Cigarette Smoking During Pregnancy Associated With Tourette Syndrome in Offspring
Maternal tobacco smoking during pregnancy has previously been linked with numerous long-term neurodevelopmental abnormalities and child behavioral problems.
According to a report by the Centers for Disease Control and Prevention (CDC), an estimated 19% of American adults smoked cigarettes in 2011. It is well established that prenatal nicotine exposure, even through maternal smokeless tobacco use, is associated with numerous postnatal adverse health outcomes in newborns including low birth weight, preterm delivery, and sudden infant death syndrome. The association of tobacco use during pregnancy with severe neuropsychiatric disorders in offspring is starting to be elucidated.
New research findings published in Journal of the American Academy of Child & Adolescent Psychiatry indicate that nicotine exposure during pregnancy through cigarette smoking is associated with increased risk for Tourette syndrome and chronic tic disorder (TS/CT), as well as TS/CT with comorbid psychiatric conditions including attention-deficit/hyperactivity disorder (ADHD).
Nicotine has many adverse effects on fetal brain development, and maternal tobacco smoking during pregnancy has previously been linked with numerous long-term neurodevelopmental abnormalities and child behavioral problems such as ADHD, depression, anxiety, conduct disorder, and antisocial behavior.
In the present study, a team of investigators affiliated with Icahn School of Medicine at Mount Sinai, New York and Aarhus University, Denmark, identified more than 90 000 pregnancies from The Danish National Birth Cohort (DNBC) study with detailed information on lifestyle and health behaviors in order to examine the role of prenatal maternal smoking in risk for TS/CT and pediatric-onset obsessive-compulsive disorder (OCD), as well as in risk for TS/CT with comorbid ADHD or other comorbid, severe psychiatric diagnoses.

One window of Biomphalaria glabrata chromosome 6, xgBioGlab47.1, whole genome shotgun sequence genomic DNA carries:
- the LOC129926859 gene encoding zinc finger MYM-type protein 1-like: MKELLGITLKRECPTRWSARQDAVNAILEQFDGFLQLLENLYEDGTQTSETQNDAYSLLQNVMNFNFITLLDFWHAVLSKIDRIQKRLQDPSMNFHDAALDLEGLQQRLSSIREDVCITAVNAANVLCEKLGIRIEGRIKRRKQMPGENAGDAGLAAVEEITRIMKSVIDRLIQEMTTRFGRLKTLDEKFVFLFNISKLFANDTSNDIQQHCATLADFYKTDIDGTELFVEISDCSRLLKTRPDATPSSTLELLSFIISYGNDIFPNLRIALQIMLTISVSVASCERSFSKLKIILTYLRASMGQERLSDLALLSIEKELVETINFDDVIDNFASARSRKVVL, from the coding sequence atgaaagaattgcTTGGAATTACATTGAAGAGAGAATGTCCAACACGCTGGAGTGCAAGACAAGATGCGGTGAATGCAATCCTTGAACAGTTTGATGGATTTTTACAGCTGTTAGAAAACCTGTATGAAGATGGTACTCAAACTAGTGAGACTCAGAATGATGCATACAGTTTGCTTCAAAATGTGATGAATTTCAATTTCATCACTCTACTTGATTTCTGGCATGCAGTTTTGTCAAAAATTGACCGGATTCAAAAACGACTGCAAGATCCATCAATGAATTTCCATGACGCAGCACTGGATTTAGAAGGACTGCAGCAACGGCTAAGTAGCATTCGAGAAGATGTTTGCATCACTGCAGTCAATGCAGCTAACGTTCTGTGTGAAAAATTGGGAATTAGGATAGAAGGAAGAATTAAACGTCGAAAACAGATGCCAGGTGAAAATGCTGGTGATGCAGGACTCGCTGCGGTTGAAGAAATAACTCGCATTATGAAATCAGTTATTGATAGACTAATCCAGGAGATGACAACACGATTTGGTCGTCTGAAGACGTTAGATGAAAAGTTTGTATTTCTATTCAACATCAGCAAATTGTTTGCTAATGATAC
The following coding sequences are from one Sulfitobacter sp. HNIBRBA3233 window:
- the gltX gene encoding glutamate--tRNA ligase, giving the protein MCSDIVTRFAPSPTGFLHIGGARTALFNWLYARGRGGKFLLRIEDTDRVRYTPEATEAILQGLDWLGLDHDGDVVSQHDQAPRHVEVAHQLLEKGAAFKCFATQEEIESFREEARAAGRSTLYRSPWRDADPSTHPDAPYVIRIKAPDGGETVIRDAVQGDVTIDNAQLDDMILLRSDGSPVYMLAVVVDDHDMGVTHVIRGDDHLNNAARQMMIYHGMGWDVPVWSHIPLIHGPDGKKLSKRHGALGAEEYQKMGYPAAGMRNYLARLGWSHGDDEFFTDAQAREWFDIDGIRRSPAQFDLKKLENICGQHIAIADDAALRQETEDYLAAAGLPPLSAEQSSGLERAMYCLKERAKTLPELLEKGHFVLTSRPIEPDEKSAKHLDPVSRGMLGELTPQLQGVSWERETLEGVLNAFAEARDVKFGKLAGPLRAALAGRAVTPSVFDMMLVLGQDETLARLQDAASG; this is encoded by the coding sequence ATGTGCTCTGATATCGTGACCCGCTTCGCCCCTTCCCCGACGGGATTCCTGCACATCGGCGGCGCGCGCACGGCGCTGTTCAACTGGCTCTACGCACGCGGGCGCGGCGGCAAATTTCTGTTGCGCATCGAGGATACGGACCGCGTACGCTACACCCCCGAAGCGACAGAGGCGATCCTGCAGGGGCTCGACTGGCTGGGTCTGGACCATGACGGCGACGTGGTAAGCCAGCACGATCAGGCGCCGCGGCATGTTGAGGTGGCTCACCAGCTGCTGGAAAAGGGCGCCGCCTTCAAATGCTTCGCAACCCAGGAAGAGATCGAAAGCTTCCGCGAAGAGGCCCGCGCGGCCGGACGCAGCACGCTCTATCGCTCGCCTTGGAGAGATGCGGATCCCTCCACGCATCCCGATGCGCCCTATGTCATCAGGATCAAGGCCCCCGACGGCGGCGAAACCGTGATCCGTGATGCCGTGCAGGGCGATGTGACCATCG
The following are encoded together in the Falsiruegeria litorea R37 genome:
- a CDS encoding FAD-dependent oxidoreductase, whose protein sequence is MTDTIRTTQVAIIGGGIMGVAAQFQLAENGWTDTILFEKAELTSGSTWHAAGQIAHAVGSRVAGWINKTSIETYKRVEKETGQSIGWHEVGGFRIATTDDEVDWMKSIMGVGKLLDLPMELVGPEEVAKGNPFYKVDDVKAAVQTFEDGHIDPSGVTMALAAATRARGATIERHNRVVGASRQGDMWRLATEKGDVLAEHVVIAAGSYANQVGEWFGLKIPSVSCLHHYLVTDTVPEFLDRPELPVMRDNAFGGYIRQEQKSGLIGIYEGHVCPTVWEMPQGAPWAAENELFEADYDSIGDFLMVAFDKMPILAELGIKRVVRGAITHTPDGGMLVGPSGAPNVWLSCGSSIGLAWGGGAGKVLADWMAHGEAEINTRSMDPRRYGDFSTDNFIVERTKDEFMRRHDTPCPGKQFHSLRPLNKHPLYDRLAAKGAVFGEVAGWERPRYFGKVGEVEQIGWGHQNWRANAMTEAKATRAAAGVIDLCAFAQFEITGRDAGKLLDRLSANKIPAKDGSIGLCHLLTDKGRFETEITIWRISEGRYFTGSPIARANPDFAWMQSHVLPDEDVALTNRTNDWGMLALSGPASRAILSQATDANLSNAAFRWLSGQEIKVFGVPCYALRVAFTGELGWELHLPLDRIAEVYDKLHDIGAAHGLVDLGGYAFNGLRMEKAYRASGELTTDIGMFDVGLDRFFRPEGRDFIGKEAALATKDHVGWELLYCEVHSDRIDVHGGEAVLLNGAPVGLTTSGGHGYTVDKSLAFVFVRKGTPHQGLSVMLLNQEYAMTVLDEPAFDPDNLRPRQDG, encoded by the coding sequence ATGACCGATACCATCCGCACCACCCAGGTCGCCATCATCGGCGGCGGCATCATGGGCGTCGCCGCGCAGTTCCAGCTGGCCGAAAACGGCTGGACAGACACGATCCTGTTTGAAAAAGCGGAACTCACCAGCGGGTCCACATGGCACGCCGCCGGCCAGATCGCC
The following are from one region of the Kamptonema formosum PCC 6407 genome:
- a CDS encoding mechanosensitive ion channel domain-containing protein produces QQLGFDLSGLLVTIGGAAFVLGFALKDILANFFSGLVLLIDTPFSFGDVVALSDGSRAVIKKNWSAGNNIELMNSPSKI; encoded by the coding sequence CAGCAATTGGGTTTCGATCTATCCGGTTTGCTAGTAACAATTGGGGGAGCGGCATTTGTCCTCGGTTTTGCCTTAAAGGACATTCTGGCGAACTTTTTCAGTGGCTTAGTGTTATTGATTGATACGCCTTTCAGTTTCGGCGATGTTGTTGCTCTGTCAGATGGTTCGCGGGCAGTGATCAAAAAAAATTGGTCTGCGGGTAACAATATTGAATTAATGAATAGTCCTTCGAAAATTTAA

They then calculated incidence rates per 1 000 persons for each of these diagnostic categories, and they calculated hazard ratios (HR) by adjusting for sex of the offspring, parity, birth year, maternal age, psychiatric history and body-mass index (BMI), as well as socioeconomic status, alcohol consumption, and caffeine intake. Out of of 89 189 children, approximately 1% were diagnosed with either TS/CT spectrum (n=531) or OCD (n=294).
In this largest-to-date birth cohort study, investigators reported an approximately 65% higher risk for TS/CT (adjusted HR=1.69, 95% CI=1.19-2.39) in offspring with regard to heavy maternal smoking (more than 10 cigarettes per day) during pregnancy. Along the same lines, they also reported a 2-fold increased risk for TS/CT with comorbid ADHD (adjusted HR=1.94, 95% CI=1.14-3.29). “We observed similar trends with pediatric-onset OCD compared to TS/CT; however, the smaller number of OCD cases resulted in lower power to determine significant findings,” researchers noted in their publication.
Taken together, smoking cessation strategies in pregnancy should be widely implemented, as the prevalence of tobacco use among pregnant women is relatively high (20% to 25%). It has previously been reported that behavioral counseling interventions hold the greatest promise for abstinence from cigarette smoking in both the general population and among pregnant women.
Browne HA, Modabbernia A, Buxbaum JD, et al. Prenatal maternal smoking and increased risk for Tourette syndrome and chronic tic disorders. J Am Acad Child Adolesc Psychiatry. 2016; 55(9):784-791.